Recent rulings by state courts in North Carolina, Ohio and Pennsylvania to strike GOP-drawn maps in favor of more neutral plans have propelled Democrats beyond initial expectations for the 2022 redistricting cycle. We now estimate Democrats are on track to net 4-5 more House seats than they otherwise would have won on current maps, up from two seats in our previous estimate.
However, redistricting could simply end up mitigating House Democrats’ losses rather than giving them a good chance to retain control. Republicans still have more than enough pickup opportunities to win the five seats they need for a majority by attacking Democrats on crime, inflation, immigration and linking them to a president whose approval remains mired in the low 40s.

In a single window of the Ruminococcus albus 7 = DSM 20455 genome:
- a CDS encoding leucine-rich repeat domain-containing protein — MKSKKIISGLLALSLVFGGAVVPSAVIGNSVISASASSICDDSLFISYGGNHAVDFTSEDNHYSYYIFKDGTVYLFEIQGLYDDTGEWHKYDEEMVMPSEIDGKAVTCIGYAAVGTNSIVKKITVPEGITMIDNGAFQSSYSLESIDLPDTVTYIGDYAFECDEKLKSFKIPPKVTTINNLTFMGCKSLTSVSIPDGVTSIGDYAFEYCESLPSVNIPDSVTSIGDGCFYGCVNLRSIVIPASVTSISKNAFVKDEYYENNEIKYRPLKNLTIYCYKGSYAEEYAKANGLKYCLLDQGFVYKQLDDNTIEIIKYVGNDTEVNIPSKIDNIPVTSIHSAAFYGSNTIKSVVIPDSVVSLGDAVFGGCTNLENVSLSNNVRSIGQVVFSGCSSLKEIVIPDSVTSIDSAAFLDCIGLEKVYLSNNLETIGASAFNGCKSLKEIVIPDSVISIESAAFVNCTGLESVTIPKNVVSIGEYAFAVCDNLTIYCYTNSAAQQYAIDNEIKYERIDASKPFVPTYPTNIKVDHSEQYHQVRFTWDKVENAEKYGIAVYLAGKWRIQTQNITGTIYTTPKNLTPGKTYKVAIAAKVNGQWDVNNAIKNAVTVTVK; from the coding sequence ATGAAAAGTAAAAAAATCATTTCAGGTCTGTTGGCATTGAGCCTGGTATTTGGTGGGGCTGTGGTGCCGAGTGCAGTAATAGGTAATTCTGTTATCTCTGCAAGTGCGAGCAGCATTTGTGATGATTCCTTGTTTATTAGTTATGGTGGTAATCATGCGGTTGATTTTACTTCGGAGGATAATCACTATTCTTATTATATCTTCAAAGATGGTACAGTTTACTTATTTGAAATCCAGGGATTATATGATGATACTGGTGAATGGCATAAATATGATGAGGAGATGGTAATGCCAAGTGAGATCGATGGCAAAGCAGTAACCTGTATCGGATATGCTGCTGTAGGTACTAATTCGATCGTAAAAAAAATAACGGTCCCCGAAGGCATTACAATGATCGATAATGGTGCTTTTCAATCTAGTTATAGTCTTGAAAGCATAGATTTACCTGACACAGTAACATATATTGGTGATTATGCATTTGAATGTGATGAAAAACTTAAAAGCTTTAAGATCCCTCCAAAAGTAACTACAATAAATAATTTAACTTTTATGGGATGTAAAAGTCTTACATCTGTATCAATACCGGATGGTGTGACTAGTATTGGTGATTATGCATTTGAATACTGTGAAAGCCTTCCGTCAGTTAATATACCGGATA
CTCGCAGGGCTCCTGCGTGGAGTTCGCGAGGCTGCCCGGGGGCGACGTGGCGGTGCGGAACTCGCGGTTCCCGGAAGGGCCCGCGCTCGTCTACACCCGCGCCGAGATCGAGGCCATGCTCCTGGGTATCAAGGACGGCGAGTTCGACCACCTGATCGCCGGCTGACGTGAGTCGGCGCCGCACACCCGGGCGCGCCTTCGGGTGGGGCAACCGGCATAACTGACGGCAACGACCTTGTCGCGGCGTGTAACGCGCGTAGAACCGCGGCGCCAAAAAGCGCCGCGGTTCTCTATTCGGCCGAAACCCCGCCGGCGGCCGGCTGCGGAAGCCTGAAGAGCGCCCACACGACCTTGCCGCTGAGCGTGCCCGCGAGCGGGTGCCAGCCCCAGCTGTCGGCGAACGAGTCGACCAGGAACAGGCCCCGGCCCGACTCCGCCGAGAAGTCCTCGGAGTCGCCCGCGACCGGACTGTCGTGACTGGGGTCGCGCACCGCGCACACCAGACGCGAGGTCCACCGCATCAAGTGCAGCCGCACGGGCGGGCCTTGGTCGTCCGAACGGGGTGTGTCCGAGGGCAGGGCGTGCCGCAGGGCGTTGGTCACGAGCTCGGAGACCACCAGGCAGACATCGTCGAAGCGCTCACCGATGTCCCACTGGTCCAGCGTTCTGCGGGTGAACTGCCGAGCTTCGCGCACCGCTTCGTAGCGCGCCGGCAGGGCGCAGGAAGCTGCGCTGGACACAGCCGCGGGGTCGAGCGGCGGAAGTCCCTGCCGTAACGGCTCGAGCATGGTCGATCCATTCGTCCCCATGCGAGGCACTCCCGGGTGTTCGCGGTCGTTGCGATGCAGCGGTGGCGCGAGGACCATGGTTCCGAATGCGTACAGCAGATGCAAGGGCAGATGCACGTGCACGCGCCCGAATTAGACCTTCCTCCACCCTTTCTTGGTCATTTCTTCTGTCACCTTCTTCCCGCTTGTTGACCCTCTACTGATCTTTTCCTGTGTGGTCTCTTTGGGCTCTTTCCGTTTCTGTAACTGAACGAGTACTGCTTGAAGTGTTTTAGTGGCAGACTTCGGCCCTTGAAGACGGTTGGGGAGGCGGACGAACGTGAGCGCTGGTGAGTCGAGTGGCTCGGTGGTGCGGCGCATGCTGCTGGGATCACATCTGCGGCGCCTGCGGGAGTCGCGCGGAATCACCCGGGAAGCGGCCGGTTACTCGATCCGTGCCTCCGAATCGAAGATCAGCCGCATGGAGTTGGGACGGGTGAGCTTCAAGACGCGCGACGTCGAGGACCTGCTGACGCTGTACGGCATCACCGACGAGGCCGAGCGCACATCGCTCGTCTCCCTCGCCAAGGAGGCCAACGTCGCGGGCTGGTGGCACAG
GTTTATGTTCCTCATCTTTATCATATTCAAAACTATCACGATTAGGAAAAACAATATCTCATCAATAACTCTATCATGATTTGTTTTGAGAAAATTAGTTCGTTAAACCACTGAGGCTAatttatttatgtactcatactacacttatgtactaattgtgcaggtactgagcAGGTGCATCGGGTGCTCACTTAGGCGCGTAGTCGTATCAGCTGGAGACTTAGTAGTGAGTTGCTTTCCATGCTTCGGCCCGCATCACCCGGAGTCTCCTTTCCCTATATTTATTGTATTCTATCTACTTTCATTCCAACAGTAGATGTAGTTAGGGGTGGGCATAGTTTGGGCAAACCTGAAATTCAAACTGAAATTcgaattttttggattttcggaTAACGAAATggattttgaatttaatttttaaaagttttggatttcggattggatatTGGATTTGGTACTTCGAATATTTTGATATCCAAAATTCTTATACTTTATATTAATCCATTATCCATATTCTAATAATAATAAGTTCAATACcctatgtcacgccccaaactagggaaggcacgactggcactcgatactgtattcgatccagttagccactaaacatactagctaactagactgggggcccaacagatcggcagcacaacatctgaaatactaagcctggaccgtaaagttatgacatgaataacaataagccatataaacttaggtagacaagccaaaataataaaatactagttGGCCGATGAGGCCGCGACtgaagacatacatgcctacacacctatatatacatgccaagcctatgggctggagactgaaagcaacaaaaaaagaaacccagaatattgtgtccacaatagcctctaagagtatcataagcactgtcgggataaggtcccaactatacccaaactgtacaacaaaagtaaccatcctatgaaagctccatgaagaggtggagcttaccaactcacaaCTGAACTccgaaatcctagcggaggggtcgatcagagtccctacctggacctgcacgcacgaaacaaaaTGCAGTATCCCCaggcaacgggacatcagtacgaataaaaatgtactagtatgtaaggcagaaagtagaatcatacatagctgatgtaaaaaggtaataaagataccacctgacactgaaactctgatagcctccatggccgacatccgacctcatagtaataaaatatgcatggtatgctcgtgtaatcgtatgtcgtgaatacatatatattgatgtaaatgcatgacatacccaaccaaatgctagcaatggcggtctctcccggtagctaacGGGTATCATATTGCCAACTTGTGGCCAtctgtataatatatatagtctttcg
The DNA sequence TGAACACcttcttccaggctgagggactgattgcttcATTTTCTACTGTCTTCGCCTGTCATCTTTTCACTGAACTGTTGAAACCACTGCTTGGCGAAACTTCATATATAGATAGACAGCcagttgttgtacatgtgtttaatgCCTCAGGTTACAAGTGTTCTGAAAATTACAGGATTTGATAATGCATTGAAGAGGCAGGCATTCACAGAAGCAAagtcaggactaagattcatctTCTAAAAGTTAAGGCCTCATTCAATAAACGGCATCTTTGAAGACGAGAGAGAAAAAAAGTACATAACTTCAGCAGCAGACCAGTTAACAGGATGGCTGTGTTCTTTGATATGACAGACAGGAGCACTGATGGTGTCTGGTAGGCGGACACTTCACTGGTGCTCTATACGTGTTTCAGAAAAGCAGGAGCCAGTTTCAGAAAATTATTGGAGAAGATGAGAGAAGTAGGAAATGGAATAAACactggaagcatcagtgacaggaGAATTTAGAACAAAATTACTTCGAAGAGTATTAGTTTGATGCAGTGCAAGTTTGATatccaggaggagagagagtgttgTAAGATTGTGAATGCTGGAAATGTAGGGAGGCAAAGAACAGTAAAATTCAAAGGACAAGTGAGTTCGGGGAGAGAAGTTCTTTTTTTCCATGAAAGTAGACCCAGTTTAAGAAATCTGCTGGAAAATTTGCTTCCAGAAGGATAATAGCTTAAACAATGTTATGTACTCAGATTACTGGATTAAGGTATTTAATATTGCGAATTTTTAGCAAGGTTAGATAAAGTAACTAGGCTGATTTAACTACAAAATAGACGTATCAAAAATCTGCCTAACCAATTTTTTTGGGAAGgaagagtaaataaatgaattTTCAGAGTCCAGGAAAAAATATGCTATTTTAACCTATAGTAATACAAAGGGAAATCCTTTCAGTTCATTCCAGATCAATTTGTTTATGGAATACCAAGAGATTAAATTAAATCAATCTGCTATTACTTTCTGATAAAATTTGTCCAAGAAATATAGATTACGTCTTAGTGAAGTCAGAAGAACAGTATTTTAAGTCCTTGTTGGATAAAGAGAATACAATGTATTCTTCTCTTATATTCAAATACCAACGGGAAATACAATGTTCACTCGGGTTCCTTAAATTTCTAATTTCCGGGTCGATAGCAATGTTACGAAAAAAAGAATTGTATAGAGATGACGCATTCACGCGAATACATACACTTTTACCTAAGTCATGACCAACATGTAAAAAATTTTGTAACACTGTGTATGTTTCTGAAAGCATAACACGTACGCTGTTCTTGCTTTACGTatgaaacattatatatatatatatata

How to use this chart: To help you keep track of what's unfolding, the scorecard below estimates how many seats each party might gain or lose in each state due to redistricting alone. For example, West Virginia is slated to lose a seat, and because all three current incumbents are Republicans, we’re “scoring” it as a GOP
Our subscribers have first access to individual race pages for each House, Senate and Governors race, which will include race ratings (each race is rated on a seven-point scale) and a narrative analysis pertaining to that race.